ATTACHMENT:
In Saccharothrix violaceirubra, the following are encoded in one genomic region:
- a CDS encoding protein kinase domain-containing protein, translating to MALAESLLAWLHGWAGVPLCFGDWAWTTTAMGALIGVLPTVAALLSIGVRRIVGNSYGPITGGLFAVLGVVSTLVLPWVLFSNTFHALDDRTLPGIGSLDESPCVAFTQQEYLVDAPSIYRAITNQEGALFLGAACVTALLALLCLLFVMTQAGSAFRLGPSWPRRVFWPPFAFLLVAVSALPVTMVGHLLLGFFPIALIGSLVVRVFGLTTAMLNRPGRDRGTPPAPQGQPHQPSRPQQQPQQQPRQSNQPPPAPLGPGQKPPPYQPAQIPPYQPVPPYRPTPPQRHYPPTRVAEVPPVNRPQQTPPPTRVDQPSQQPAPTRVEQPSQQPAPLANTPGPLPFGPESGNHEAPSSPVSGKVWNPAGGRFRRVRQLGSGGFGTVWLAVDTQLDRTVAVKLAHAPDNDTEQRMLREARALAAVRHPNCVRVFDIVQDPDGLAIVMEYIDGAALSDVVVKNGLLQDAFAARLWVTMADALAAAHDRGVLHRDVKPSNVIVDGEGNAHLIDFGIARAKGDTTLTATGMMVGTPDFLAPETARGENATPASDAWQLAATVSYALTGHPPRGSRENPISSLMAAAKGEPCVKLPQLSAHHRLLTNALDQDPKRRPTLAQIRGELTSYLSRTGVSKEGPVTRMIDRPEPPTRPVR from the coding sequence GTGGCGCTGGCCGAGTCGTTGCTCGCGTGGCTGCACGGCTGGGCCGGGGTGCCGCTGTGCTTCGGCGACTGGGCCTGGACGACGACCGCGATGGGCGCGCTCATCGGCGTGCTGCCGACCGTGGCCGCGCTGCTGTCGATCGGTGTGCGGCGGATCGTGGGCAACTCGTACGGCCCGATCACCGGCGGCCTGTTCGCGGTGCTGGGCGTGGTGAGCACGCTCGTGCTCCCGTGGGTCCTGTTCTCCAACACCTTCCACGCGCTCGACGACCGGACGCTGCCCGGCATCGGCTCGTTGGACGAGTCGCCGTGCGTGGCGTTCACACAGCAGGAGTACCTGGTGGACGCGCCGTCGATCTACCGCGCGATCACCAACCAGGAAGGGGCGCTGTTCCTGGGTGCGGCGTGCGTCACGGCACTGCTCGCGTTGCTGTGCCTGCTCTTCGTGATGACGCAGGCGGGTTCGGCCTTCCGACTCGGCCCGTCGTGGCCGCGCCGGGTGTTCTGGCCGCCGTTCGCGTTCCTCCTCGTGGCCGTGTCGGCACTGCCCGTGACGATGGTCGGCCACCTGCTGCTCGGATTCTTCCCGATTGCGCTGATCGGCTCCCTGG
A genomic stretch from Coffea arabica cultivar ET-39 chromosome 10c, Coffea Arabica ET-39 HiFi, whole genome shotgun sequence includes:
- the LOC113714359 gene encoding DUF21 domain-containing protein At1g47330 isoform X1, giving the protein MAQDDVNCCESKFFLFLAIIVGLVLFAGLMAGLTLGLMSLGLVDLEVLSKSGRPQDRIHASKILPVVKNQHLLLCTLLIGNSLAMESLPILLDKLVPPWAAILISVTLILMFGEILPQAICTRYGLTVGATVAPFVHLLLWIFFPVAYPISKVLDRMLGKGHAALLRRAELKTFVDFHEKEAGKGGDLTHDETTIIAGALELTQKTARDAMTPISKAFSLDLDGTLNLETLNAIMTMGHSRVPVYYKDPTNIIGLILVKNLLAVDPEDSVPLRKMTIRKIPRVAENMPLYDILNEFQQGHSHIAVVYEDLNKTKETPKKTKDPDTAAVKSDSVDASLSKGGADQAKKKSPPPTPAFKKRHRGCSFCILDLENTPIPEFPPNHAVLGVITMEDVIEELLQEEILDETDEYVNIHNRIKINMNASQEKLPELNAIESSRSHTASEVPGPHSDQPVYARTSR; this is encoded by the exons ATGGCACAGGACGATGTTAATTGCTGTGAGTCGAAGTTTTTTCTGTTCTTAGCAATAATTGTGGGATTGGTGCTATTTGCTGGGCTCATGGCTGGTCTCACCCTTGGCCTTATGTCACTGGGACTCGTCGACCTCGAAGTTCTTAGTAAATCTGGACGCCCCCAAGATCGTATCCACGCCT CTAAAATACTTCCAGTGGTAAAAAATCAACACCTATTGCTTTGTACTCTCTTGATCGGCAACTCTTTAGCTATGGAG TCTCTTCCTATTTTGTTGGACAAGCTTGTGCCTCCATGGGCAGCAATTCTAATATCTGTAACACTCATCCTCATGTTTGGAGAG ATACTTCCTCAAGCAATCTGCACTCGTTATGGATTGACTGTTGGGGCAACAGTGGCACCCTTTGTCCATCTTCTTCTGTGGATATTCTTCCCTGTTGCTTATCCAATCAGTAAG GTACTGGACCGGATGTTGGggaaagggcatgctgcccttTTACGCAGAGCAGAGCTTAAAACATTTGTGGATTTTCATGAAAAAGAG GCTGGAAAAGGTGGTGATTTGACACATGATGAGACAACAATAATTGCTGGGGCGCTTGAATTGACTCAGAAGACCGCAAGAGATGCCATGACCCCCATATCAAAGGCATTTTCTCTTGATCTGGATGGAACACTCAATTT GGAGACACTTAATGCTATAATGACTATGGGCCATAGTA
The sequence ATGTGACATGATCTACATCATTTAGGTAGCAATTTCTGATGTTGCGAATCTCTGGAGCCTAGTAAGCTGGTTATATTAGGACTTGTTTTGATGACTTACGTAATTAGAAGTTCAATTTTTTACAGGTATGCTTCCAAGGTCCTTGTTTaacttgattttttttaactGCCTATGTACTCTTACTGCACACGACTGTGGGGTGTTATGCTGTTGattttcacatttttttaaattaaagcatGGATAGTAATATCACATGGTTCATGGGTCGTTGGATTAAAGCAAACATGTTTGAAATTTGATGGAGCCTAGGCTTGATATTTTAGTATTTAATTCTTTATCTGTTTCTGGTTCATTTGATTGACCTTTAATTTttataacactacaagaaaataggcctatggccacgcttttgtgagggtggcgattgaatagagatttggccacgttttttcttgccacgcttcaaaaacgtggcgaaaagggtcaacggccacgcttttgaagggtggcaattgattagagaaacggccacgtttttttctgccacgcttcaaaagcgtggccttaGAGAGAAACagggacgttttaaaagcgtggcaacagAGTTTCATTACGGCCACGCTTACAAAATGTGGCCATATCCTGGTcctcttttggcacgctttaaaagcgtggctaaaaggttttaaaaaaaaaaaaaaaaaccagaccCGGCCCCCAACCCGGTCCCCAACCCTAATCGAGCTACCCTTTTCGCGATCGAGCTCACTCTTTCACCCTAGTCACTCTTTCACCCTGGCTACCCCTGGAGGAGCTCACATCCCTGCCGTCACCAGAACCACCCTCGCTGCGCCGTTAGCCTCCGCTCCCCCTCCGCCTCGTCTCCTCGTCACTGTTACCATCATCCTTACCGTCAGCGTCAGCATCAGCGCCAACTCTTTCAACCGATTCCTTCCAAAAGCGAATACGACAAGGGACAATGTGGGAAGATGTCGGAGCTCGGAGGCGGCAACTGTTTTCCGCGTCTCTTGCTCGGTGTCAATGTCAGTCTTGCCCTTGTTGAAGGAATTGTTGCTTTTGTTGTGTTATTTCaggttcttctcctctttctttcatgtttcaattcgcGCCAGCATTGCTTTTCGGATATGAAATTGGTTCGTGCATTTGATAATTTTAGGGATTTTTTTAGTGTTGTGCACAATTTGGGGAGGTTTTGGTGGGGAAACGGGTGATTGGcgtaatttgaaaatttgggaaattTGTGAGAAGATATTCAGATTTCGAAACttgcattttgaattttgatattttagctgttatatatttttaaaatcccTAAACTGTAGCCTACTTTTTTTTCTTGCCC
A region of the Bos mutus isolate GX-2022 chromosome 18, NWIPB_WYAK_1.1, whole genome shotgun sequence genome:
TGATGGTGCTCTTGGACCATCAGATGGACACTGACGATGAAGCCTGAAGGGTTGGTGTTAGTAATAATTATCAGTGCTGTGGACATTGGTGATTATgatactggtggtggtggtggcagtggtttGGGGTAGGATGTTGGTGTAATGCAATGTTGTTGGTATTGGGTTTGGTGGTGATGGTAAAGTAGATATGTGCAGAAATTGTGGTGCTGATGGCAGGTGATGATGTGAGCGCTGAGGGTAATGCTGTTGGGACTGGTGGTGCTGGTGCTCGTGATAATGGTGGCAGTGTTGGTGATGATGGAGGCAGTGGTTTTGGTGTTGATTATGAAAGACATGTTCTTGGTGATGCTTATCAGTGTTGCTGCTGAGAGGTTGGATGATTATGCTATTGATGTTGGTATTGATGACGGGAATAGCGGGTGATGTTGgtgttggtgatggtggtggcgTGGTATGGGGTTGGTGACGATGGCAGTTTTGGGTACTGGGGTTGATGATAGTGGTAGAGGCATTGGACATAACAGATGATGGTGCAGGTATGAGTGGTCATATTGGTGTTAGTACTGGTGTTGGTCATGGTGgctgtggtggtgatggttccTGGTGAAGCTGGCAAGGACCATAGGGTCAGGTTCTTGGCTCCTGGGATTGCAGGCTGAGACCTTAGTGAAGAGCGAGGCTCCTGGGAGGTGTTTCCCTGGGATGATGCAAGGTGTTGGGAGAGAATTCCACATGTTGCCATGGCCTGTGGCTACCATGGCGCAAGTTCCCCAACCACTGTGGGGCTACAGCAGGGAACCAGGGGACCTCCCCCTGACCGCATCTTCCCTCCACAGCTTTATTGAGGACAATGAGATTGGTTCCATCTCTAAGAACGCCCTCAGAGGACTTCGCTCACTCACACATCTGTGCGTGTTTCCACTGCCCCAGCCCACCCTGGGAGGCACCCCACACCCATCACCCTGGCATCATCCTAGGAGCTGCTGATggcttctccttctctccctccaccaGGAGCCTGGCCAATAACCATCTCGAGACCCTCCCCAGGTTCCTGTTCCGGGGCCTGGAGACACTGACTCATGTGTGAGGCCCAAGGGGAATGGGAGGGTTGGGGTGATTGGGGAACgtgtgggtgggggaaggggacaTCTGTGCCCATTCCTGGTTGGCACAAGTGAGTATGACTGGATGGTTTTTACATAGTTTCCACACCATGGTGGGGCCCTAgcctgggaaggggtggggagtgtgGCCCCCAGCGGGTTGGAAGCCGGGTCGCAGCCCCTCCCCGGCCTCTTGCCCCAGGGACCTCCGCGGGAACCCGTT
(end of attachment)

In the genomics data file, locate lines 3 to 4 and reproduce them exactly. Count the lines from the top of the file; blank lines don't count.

A genomic stretch from Coffea arabica cultivar ET-39 chromosome 10c, Coffea Arabica ET-39 HiFi, whole genome shotgun sequence includes:
- the LOC113714359 gene encoding DUF21 domain-containing protein At1g47330 isoform X1, giving the protein MAQDDVNCCESKFFLFLAIIVGLVLFAGLMAGLTLGLMSLGLVDLEVLSKSGRPQDRIHASKILPVVKNQHLLLCTLLIGNSLAMESLPILLDKLVPPWAAILISVTLILMFGEILPQAICTRYGLTVGATVAPFVHLLLWIFFPVAYPISKVLDRMLGKGHAALLRRAELKTFVDFHEKEAGKGGDLTHDETTIIAGALELTQKTARDAMTPISKAFSLDLDGTLNLETLNAIMTMGHSRVPVYYKDPTNIIGLILVKNLLAVDPEDSVPLRKMTIRKIPRVAENMPLYDILNEFQQGHSHIAVVYEDLNKTKETPKKTKDPDTAAVKSDSVDASLSKGGADQAKKKSPPPTPAFKKRHRGCSFCILDLENTPIPEFPPNHAVLGVITMEDVIEELLQEEILDETDEYVNIHNRIKINMNASQEKLPELNAIESSRSHTASEVPGPHSDQPVYARTSR; this is encoded by the exons ATGGCACAGGACGATGTTAATTGCTGTGAGTCGAAGTTTTTTCTGTTCTTAGCAATAATTGTGGGATTGGTGCTATTTGCTGGGCTCATGGCTGGTCTCACCCTTGGCCTTATGTCACTGGGACTCGTCGACCTCGAAGTTCTTAGTAAATCTGGACGCCCCCAAGATCGTATCCACGCCT CTAAAATACTTCCAGTGGTAAAAAATCAACACCTATTGCTTTGTACTCTCTTGATCGGCAACTCTTTAGCTATGGAG TCTCTTCCTATTTTGTTGGACAAGCTTGTGCCTCCATGGGCAGCAATTCTAATATCTGTAACACTCATCCTCATGTTTGGAGAG ATACTTCCTCAAGCAATCTGCACTCGTTATGGATTGACTGTTGGGGCAACAGTGGCACCCTTTGTCCATCTTCTTCTGTGGATATTCTTCCCTGTTGCTTATCCAATCAGTAAG GTACTGGACCGGATGTTGGggaaagggcatgctgcccttTTACGCAGAGCAGAGCTTAAAACATTTGTGGATTTTCATGAAAAAGAG GCTGGAAAAGGTGGTGATTTGACACATGATGAGACAACAATAATTGCTGGGGCGCTTGAATTGACTCAGAAGACCGCAAGAGATGCCATGACCCCCATATCAAAGGCATTTTCTCTTGATCTGGATGGAACACTCAATTT GGAGACACTTAATGCTATAATGACTATGGGCCATAGTA